Stress-related Disorders Raise Risk for Heart Attack, Stroke

Janet Tiberian Author
By Janet Tiberian, MA, MPH, CHES
December 13, 2019
Stress-related Disorders Raise Risk for Heart Attack, Stroke

If you have a stress-related disorder, such as post-traumatic stress disorder (or PTSD), acute stress reaction or adjustment disorder, you may have a higher risk for developing cardiovascular disease, according to a study published in The BMJ.

Many people develop a stress-related disorder after dealing with a stressful situation such as death, divorce or illness. Others develop them after exposure to a traumatic event like war, natural disaster or violence. For instance, 67 percent of people who witness mass violence develop PTSD, and between 3 and 33 percent of people who experience one or more traumas develop acute stress reaction.

Previous studies found veterans with PTSD to have a higher risk for cardiovascular disease, but the studies were small and limited to armed services personnel. Swedish researchers wanted to expand on this earlier work to see if the risk for cardiovascular disease was limited to combat veterans or anyone dealing with extreme stress. 

Researchers reviewed records from Swedish population and health registries. After controlling for family history, personal medical history and underlying mental health conditions, researchers matched almost 137,000 records of Swedish residents diagnosed with a stress-related disorder between January 1987 and December 2013 with more than 170,000 siblings without a stress-related disorder or cardiovascular disease. 

For each person diagnosed with a stress-related disorder and cardiovascular disease, 10 people from the general population without either condition were randomly selected. Both groups of people were individually matched by birth year and gender.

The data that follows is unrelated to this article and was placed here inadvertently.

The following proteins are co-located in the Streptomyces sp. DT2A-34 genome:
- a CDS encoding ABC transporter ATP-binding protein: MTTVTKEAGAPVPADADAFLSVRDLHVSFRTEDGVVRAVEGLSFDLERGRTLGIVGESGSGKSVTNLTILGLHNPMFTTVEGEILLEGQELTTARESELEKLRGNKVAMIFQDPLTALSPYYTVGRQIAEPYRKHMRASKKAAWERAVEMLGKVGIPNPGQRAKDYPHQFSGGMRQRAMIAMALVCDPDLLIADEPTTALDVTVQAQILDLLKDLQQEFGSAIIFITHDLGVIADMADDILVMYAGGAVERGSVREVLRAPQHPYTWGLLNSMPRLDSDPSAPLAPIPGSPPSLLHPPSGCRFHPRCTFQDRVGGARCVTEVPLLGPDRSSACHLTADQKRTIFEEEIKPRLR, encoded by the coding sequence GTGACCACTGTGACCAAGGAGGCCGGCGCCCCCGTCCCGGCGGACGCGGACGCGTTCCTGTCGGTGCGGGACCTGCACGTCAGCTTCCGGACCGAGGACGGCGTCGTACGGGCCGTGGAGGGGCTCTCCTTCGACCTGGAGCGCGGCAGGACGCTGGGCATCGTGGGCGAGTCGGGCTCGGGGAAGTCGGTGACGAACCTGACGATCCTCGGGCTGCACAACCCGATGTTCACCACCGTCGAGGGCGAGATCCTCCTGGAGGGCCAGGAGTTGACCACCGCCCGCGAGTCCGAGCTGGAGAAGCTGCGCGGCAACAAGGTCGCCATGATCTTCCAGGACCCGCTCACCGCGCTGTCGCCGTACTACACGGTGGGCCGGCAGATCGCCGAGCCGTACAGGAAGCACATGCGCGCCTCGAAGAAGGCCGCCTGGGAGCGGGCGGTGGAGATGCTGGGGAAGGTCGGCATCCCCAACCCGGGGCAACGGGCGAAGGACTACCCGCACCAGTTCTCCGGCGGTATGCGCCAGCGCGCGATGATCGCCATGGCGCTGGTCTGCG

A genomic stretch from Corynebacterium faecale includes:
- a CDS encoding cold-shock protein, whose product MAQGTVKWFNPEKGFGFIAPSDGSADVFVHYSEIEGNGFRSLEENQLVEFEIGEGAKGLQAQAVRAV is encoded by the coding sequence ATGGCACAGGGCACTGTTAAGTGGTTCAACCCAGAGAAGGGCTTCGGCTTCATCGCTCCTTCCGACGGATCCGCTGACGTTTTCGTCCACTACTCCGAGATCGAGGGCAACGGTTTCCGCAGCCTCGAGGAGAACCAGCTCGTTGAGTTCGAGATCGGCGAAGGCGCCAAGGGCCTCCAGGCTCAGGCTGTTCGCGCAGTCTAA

Just as researchers suspected, stress disorders contributed to the development of cardiovascular disease and raise the risk for cardiac arrest and heart attack. In fact, being diagnosed with a stress-related disorder raised the risk of a cardiac event by 64 percent compared to siblings without stress issues within in the first year of diagnosis. And those with a stress-related disorder had a strong chance of developing cardiovascular disease before age 50, compared to unaffected siblings.   

“Yes, this is an observational study, so it can’t explain cause and effect. As of now, researchers have not made a direct connection between stress disorders and cardiovascular disease,” says Bernard Kaminetsky, MD, medical director, MDVIP. “But the findings don’t surprise me. Stress and stress-related disorders often lead to an unhealthy lifestyle, which takes a toll on the cardiovascular system.” 

In another recent study, researchers looked for a specific connection between PTSD and cardiovascular disease. They reviewed medical records of 4,178 cardiovascular disease-free Veterans Affairs patients -- 2,519 of whom had PTSD and 1,659 who did not. After following patients for three years, researchers found PTSD patients were 41 percent more likely to develop cardiovascular disease than their counterparts without PTSD. They also found no single condition led to the development of cardiovascular disease; it was a combination of smoking, depression, anxiety disorders, psychiatric disorders, sleep disorders, substance use disorders, type 2 diabetes, obesity, high blood pressure and high cholesterol, according to the study published in Journal of the American Heart Association, the Open Access Journal of the American Heart Association/American Stroke Association.

“When you’re stressed and anxious, it’s common to want a drink, a cigarette or some unhealthy food – lifestyle behaviors that raise the risk for heart attacks and stroke,” Kaminetsky says. “ 

If you’ve been diagnosed with a stress-related disorder, work with your doctor to help you maintain a healthy lifestyle and prevent cardiovascular disease. If you don’t have a primary care physician, consider partnering with an MDVIP-affiliated physician. MDVIP doctors have the time to work with you to help you prevent and control cardiovascular disease. Find a physician near you and begin your partnership in health » 

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About the Author
Janet Tiberian Author
Janet Tiberian, MA, MPH, CHES

Janet Tiberian is MDVIP's health educator. She has more than 25 years experience in chronic disease prevention and therapeutic exercise.

View All Posts By Janet Tiberian, MA, MPH, CHES
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